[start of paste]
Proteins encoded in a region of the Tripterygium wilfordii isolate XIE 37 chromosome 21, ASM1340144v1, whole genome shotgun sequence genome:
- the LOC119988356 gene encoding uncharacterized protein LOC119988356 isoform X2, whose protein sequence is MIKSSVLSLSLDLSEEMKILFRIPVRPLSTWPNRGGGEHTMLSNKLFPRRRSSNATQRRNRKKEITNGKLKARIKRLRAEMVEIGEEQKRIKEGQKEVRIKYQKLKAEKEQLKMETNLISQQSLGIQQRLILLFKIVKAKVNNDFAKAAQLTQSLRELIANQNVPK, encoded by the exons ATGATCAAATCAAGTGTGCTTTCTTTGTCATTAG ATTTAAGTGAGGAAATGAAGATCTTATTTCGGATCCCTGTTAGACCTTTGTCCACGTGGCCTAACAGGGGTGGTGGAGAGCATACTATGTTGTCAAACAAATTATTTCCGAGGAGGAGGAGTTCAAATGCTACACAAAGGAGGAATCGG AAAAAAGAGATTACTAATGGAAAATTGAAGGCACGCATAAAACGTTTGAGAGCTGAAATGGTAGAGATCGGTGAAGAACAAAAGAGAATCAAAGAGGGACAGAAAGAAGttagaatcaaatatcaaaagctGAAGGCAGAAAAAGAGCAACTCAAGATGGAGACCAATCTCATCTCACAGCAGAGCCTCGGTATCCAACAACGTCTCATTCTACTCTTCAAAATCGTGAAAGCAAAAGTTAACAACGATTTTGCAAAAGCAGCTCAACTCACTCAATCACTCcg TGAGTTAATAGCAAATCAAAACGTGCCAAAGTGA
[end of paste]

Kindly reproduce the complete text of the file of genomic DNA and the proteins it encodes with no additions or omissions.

Proteins encoded in a region of the Tripterygium wilfordii isolate XIE 37 chromosome 21, ASM1340144v1, whole genome shotgun sequence genome:
- the LOC119988356 gene encoding uncharacterized protein LOC119988356 isoform X2, whose protein sequence is MIKSSVLSLSLDLSEEMKILFRIPVRPLSTWPNRGGGEHTMLSNKLFPRRRSSNATQRRNRKKEITNGKLKARIKRLRAEMVEIGEEQKRIKEGQKEVRIKYQKLKAEKEQLKMETNLISQQSLGIQQRLILLFKIVKAKVNNDFAKAAQLTQSLRELIANQNVPK, encoded by the exons ATGATCAAATCAAGTGTGCTTTCTTTGTCATTAG ATTTAAGTGAGGAAATGAAGATCTTATTTCGGATCCCTGTTAGACCTTTGTCCACGTGGCCTAACAGGGGTGGTGGAGAGCATACTATGTTGTCAAACAAATTATTTCCGAGGAGGAGGAGTTCAAATGCTACACAAAGGAGGAATCGG AAAAAAGAGATTACTAATGGAAAATTGAAGGCACGCATAAAACGTTTGAGAGCTGAAATGGTAGAGATCGGTGAAGAACAAAAGAGAATCAAAGAGGGACAGAAAGAAGttagaatcaaatatcaaaagctGAAGGCAGAAAAAGAGCAACTCAAGATGGAGACCAATCTCATCTCACAGCAGAGCCTCGGTATCCAACAACGTCTCATTCTACTCTTCAAAATCGTGAAAGCAAAAGTTAACAACGATTTTGCAAAAGCAGCTCAACTCACTCAATCACTCcg TGAGTTAATAGCAAATCAAAACGTGCCAAAGTGA